The most compact model in the premium G-series. An expert’s compact camera, with numerous user controls, but in a pocketable size and form-factor. 3x (28–84mm equivalent) zoom lens; still has the large 1-inch sensor size, for superior low-light imagery (compared to majority of slim, compact digital cameras).
By Ted HesserSee the entire artile on the Canon Digital Learning Center.
This article will detail practical lessons learned in the vertical pursuit of rock climbing photography. Special attention will be paid to the task of carrying a DSLR around in the mountains and up on the rock wall.
By Michael JosephRead the entire article on the Canon Digital Learning Center.
Earlier this year, Canon published my two-part series of articles geared toward photographers that are either working pros or aspiring to eventually make a living in photography, “Photographing People & Pets for the Advanced Amateur or Aspiring Pet Photographer” and “MJ's List of Top 10 Professional Tips on Photographing People and Their Pets.”
This article is geared to help an even larger segment of the population… sharing some practical tips with anyone that would love to do a better job at photographing their four-legged members of the family!
Let's say you have a camera or two and you obviously love your pets just as if they were members of the family. And try though you may, you have the toughest time getting the results you would ultimately like to have. You try and try and your patience runs short… so, you throw in the towel and just give up. Or, maybe you haven't completely given up but you would admit that you are not totally satisfied with your results and realize that there is plenty of room for improvement. If you fall into either one of these two categories or even somewhere in between, please read on and you just might eventually find yourself doing a much better job at photographing your four-legged members of the family... and creating better images without having to accumulate a bundle of equipment, attend classes or apprentice with an expert! Sort of a no fuss-no muss, approach… here we go!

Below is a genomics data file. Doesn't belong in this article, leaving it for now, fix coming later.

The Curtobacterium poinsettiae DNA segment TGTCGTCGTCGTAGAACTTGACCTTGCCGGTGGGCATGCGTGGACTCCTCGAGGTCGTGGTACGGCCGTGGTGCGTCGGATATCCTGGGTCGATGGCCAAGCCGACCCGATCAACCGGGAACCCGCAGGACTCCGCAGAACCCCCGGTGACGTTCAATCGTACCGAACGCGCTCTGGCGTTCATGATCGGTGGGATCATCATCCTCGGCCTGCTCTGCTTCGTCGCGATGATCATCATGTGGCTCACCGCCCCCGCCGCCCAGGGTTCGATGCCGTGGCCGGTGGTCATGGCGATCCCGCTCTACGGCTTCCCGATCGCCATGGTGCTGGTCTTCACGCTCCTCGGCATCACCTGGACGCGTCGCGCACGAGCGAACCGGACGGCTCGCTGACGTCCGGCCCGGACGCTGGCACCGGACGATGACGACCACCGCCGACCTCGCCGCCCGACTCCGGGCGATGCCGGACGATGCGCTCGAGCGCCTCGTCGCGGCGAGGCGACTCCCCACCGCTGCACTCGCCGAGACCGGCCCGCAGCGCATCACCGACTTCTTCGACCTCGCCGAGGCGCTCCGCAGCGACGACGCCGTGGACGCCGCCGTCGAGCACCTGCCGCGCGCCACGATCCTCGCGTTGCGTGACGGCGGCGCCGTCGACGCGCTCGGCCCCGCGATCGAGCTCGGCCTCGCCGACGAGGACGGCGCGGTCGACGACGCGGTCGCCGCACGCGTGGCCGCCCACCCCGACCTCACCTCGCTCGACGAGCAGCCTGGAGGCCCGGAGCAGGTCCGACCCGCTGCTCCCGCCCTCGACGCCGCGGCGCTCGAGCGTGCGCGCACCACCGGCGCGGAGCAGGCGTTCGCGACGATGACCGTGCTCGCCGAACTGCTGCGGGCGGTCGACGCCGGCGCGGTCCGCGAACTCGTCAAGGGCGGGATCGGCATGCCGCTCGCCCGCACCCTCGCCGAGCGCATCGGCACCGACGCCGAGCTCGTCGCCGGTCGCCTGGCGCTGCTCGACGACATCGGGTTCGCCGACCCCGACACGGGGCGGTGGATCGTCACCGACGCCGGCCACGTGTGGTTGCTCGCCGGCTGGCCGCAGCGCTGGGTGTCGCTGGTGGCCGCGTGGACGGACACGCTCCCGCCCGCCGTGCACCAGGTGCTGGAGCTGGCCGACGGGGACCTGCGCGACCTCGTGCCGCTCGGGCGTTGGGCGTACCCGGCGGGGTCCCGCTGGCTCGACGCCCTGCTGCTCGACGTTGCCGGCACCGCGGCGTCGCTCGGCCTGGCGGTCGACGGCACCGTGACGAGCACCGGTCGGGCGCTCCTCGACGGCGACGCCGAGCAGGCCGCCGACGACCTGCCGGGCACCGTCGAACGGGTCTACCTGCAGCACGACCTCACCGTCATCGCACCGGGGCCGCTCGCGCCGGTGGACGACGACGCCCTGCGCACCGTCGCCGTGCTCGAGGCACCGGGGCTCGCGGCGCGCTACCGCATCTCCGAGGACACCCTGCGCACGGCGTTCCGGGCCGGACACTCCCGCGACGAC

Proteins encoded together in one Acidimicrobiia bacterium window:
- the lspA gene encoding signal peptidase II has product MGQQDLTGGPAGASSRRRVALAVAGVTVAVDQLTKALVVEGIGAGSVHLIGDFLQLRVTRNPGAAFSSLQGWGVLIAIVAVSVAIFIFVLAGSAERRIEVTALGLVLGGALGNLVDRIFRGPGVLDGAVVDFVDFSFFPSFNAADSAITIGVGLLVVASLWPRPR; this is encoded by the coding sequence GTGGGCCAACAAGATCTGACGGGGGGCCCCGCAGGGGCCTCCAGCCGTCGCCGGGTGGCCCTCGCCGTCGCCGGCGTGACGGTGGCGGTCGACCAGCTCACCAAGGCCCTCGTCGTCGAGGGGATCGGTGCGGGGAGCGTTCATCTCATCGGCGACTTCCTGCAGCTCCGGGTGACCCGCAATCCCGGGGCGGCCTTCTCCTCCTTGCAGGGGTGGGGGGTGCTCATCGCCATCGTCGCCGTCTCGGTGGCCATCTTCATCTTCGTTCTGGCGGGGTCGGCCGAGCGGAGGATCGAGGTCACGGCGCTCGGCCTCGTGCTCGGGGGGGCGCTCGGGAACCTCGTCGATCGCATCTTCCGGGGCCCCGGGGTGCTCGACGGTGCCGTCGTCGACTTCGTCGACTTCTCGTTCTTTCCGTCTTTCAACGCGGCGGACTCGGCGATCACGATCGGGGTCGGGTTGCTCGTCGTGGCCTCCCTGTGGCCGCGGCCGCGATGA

In July 2016, Canon released an important firmware update for the C300 Mark II. It turns out they were just getting started. To make things even better, this December 2016 Firmware offers improved camera functions for both the EOS C300 Mark II and, just in case you thought they had forgotten about it, the original EOS C300 as well. This is not a firmware to pass up or ignore because it represents a direct response to requests from users for new or improved camera functionality, and Canon’s overall continued support for Cinema EOS products.See the entire article on the Canon Digital Learning Center.